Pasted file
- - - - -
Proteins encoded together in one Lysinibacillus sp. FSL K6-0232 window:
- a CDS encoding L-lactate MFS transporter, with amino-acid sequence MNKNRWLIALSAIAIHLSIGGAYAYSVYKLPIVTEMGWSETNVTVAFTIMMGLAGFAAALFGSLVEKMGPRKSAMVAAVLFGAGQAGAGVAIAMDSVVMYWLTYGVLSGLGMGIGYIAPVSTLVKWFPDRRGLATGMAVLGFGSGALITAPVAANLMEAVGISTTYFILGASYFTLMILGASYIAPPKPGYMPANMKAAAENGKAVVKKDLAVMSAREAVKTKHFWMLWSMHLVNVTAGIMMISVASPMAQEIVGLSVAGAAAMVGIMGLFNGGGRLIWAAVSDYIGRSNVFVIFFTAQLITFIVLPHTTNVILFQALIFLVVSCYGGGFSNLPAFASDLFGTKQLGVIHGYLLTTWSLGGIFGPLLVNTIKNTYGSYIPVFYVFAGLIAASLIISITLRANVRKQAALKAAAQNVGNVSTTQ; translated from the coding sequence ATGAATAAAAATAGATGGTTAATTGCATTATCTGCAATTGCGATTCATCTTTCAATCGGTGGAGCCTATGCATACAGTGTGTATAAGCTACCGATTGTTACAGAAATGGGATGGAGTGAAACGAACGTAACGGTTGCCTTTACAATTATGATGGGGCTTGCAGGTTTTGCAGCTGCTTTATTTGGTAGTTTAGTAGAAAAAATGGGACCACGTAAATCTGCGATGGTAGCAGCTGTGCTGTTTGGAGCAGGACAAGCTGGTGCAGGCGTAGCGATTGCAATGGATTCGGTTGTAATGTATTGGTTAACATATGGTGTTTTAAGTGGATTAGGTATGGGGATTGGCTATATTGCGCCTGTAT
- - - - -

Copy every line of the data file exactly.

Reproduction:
Proteins encoded together in one Lysinibacillus sp. FSL K6-0232 window:
- a CDS encoding L-lactate MFS transporter, with amino-acid sequence MNKNRWLIALSAIAIHLSIGGAYAYSVYKLPIVTEMGWSETNVTVAFTIMMGLAGFAAALFGSLVEKMGPRKSAMVAAVLFGAGQAGAGVAIAMDSVVMYWLTYGVLSGLGMGIGYIAPVSTLVKWFPDRRGLATGMAVLGFGSGALITAPVAANLMEAVGISTTYFILGASYFTLMILGASYIAPPKPGYMPANMKAAAENGKAVVKKDLAVMSAREAVKTKHFWMLWSMHLVNVTAGIMMISVASPMAQEIVGLSVAGAAAMVGIMGLFNGGGRLIWAAVSDYIGRSNVFVIFFTAQLITFIVLPHTTNVILFQALIFLVVSCYGGGFSNLPAFASDLFGTKQLGVIHGYLLTTWSLGGIFGPLLVNTIKNTYGSYIPVFYVFAGLIAASLIISITLRANVRKQAALKAAAQNVGNVSTTQ; translated from the coding sequence ATGAATAAAAATAGATGGTTAATTGCATTATCTGCAATTGCGATTCATCTTTCAATCGGTGGAGCCTATGCATACAGTGTGTATAAGCTACCGATTGTTACAGAAATGGGATGGAGTGAAACGAACGTAACGGTTGCCTTTACAATTATGATGGGGCTTGCAGGTTTTGCAGCTGCTTTATTTGGTAGTTTAGTAGAAAAAATGGGACCACGTAAATCTGCGATGGTAGCAGCTGTGCTGTTTGGAGCAGGACAAGCTGGTGCAGGCGTAGCGATTGCAATGGATTCGGTTGTAATGTATTGGTTAACATATGGTGTTTTAAGTGGATTAGGTATGGGGATTGGCTATATTGCGCCTGTAT